"For a year or so, I was on an endless bender. Then I was approached by the rebels. They're fey, and those who are also half-human, as we are, as well as some humans. All who oppose the integration of the two worlds. Some resist because they fear the harm to humans, as I do, others resist because they fear the human destruction of their fey society. The result is the same. We all want the portals firmly shut between the two worlds. It's not possible for beings of light to live among our kind. Civilization would be doomed."

I look at Brian, who has paled, still thinking of dead babies and his own son, and I say, "One of your so-called rebels hurt Brian when we were at Trinity. Why should we listen to them?"

"Was a mere tap compared to what the Unseelie did to him, am I right about that?" Sean challenges. I have to admit that's true. The rebels may have knocked Brian out, but the Unseelie nearly killed him.

"Why would you let them kill your children rather than cooperate?" Brian asks with his usual blunt precision and Sean glares.

"I didn't know then what I know now. I was sure it was a bluff. After one died, I rushed to cooperate, but it was too late for the other. Even the Unseelie can't reverse the binding if it carries on too long."

"Well, I do know my son is in danger. And I won't let it go on too long. And if it means opening a door or whatever the fuck you're talking about, so be it."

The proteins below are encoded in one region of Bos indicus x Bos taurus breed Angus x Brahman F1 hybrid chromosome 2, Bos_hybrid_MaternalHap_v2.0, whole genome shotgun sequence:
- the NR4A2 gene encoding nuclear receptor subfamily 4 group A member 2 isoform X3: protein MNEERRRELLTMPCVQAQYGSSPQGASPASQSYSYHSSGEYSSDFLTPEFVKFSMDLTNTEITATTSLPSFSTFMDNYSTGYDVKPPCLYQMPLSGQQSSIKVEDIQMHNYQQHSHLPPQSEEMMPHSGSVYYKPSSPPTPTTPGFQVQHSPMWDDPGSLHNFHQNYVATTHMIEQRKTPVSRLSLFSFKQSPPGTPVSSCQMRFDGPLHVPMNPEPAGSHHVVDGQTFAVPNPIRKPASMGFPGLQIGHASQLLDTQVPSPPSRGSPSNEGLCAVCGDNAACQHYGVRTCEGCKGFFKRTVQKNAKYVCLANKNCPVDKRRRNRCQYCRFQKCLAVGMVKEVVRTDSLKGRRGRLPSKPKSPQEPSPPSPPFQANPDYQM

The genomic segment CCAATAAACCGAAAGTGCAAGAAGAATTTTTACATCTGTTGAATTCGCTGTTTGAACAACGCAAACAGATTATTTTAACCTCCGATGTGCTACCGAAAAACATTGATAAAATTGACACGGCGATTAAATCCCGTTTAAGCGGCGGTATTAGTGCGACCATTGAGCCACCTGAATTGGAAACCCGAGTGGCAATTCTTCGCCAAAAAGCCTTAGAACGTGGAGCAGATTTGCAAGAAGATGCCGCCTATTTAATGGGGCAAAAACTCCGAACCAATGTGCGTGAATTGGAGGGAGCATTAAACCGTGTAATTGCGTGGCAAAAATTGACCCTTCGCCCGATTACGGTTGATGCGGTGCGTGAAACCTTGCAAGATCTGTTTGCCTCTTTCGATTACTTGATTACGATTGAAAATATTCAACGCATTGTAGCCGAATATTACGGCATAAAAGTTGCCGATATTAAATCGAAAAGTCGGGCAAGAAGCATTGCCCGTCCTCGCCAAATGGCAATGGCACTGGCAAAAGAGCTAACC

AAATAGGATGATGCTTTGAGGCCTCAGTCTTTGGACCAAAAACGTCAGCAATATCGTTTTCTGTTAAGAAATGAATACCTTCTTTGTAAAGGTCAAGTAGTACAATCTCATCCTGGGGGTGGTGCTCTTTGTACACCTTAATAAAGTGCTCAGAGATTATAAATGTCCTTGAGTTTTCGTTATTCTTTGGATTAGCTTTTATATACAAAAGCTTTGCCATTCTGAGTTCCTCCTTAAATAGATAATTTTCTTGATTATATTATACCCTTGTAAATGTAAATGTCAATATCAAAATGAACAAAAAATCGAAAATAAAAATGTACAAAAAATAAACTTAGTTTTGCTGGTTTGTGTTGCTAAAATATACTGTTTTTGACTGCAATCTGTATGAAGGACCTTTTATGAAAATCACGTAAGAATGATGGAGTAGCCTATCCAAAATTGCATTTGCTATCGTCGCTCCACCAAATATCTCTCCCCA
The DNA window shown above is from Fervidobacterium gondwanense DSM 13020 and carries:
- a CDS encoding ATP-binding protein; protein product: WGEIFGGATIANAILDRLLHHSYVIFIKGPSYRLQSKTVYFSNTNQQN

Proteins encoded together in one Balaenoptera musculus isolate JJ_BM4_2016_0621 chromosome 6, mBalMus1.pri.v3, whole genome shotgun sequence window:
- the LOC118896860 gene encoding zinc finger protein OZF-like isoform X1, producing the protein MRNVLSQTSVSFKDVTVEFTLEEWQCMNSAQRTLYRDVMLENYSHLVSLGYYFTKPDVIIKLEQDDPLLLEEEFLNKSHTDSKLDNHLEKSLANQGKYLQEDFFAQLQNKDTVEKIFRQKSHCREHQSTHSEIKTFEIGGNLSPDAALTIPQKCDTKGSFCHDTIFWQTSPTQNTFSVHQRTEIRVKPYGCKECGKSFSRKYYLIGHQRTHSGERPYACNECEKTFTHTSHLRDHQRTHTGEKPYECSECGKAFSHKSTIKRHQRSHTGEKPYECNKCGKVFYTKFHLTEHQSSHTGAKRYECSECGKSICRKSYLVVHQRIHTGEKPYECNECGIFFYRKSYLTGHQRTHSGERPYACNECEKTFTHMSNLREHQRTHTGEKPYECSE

"Brian, there's one who can reverse the evil magick placed on your bairn. You must seek her out and beg her assistance."

"Who is that?"

"The Seanmhaithar. Your Gran."

We both stare at him. "How can she help?" I insist. "She's mortal."

His stormy blue eyes fix on me. "She's not mortal, you silly boy. She's lived at the side of Fiachna for centuries now! How can you say she's mortal? She's one of them, good and truly now. Is revered in their society. She's that rare human who completely abandoned her kind to follow her fairy lover into his world, never to come back. Her husband, her children, even his child with her, all left behind to be with this warrior king."

"But if she tried to come back..."

"Yes," he interrupts. "So many ages have passed, she would turn to dust in our world. The land of the fey is her sanctuary from death, now. But at what price?"

"Do they have other children? In his world?" I push and Sean shakes his head.

"Once a woman forsakes her own to live among the faeries, she loses her ability to bear a child. Her body is changed forever."

"Why didn't she take her fairy child with her?" Brian has been pondering that question, and Sean shrugs.

"I dinna know that answer, Brian. Ask her. And while you're at it, ask her to release your bairn from the binding."

"Why can she help him?"

"Because he's her blood and the tie is strong, as are her powers to heal."

"But you said not to go into their world."

"No, I said not to go into their world unarmed."

"How do I arm myself?"

"I can't tell you what you need to hear in the few minutes we have unseen in this place. You won't reach your homeland by this night. I'll send a messenger to where it is you stop to sleep. You must be very careful and follow their instructions precisely. If the fey knew you were meeting with the rebels, God only knows what havoc they would wreak."

I frown. "If Brian goes, I go."

Sean smiles at me. "You're a stubborn, lad, aren't you?"